John Archibald Wheeler (1911-2008) was a scientist-philosopher who introduced the concept of wormholes and coined the term “black hole”. He pioneered the theory of nuclear fission with Niels Bohr and introduced the S-matrix (the scattering matrix used in quantum mechanics). Wheeler devised a concept of quantum foam; a theory of “virtual particles” popping in and out of existence in space (similarly, he conceptualized foam as the foundation of the fabric of the universe).
In the final decades of his life, the question that intrigued Wheeler most was: “Are life and mind irrelevant to the structure of the universe, or are they central to it?” He suggested that the nature of reality was revealed by the bizarre laws of quantum mechanics. According to the quantum theory, before the observation is made, a subatomic particle exists in several states, called a superposition (or, as Wheeler called it, a ‘smoky dragon’). Once the particle is observed, it instantaneously collapses into a single position.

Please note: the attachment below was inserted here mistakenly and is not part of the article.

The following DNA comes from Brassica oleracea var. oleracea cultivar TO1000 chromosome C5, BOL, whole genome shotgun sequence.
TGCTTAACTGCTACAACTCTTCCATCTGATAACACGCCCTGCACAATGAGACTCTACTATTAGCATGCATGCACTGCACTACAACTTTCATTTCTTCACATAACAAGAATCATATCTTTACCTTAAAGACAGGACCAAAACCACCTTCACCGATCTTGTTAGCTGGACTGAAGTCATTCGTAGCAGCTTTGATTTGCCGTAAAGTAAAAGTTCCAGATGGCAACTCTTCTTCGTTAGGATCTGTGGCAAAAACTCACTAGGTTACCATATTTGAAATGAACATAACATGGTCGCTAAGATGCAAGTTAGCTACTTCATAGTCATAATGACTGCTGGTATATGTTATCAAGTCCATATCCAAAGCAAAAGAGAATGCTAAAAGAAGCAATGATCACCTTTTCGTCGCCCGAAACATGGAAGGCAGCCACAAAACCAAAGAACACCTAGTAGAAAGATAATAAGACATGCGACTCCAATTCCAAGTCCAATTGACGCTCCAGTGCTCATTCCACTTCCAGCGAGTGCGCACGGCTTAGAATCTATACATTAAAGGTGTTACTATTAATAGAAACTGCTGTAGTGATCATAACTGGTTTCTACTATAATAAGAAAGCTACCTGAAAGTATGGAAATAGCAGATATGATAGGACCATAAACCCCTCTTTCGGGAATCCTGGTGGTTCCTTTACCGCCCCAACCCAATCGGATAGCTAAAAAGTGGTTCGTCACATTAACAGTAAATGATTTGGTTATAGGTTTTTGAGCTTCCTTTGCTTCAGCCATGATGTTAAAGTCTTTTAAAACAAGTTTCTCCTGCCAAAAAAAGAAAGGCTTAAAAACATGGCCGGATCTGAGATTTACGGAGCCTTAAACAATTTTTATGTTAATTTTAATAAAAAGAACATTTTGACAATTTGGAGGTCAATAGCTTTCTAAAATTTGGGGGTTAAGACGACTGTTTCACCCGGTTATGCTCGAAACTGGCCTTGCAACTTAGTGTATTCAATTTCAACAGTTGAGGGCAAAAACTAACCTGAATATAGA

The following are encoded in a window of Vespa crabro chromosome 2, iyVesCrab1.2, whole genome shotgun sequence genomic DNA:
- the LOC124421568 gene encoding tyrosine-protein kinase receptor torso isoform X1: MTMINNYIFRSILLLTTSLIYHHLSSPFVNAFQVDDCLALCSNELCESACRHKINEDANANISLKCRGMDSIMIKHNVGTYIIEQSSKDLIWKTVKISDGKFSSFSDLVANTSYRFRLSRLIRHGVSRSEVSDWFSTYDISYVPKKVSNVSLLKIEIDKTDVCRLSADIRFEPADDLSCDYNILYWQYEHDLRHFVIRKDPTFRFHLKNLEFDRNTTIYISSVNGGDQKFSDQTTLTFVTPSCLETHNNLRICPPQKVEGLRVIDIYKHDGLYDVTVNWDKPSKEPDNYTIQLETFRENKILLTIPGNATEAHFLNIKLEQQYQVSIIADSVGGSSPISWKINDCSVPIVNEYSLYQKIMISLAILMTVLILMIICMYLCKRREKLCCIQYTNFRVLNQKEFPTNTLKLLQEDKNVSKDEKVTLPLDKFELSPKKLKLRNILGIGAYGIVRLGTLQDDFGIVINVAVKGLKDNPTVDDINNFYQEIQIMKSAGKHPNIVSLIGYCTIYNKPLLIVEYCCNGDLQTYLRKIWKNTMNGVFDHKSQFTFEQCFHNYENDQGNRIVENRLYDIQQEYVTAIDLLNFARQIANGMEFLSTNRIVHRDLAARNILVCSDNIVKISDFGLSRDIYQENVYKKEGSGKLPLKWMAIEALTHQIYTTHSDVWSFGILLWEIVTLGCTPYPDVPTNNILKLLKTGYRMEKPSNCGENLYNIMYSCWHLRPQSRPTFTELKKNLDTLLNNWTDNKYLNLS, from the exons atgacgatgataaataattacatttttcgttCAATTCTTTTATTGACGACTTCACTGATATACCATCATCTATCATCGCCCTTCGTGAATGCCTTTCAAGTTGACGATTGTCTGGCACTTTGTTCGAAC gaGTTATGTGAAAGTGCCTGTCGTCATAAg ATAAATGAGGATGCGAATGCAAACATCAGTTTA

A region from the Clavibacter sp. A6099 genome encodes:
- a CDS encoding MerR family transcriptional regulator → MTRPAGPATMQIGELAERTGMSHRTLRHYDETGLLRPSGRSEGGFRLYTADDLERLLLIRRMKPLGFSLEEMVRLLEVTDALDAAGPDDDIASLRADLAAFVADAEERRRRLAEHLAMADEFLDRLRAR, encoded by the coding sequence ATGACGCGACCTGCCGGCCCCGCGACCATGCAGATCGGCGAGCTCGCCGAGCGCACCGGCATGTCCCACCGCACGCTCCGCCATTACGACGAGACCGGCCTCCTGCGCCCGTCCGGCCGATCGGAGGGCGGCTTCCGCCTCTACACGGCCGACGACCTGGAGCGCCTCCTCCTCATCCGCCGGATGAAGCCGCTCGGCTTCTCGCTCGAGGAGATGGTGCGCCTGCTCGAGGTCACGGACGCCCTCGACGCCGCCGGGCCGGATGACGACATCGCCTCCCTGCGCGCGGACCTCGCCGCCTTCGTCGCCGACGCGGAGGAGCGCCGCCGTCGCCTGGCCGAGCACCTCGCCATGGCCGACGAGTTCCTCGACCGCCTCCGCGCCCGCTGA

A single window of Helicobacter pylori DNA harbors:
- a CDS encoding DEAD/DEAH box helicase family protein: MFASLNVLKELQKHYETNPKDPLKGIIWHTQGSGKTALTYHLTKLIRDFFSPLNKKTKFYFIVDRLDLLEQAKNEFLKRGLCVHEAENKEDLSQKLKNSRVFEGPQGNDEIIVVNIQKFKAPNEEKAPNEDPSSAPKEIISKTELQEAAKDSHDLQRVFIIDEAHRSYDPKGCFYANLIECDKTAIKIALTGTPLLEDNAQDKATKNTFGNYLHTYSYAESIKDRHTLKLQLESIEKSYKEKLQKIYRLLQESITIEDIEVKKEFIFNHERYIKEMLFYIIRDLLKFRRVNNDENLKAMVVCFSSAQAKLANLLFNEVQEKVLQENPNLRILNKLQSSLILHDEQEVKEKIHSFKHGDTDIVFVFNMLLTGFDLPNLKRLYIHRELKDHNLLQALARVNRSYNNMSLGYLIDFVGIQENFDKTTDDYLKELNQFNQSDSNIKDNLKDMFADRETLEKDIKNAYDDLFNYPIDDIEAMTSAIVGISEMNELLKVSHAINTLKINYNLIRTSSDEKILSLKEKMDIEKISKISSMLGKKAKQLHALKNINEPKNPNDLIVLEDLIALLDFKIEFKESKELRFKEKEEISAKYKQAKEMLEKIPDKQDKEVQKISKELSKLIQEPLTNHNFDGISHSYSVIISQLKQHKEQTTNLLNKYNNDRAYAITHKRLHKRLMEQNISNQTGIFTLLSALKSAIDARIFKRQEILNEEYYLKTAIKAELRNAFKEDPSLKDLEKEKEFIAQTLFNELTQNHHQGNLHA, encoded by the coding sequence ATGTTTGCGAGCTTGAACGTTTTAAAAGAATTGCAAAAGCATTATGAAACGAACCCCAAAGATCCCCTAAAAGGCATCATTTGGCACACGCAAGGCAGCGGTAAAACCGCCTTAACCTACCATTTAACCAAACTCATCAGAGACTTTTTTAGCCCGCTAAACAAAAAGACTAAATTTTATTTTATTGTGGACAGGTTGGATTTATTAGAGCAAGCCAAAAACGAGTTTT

Wheeler suggested that reality is created by observers and that: “no phenomenon is a real phenomenon until it is an observed phenomenon.” He coined the term “Participatory Anthropic Principle”
This claim was considered rather outlandish until his thought experiment, known as the “delayed-choice experiment,” was tested in a laboratory in 1984. This experiment was a variation on the famous “double-slit experiment” in which the dual nature of light was exposed (depending on how the experiment was measured and observed, the light behaved like a particle (a photon) or like a wave).
Johns work has led us toward an offshoot of string theory that appears to unify physics and is a possible theory of everything (TOE) Loop Quantum Gravity.
Whatever your personal subjective view of our reality may be, it has become clear that what we experience it as is not a true description of it and the answer is a good deal more complex the more we examine it.
There are many many theories on the nature of reality, more than we could possibly include here, so we would like to open this discussion to find out what your thoughts are on this subject, are you a realist, how do you explain reality to your inner self? What role does consciousness have on reality? Ultimately what is the nature of reality?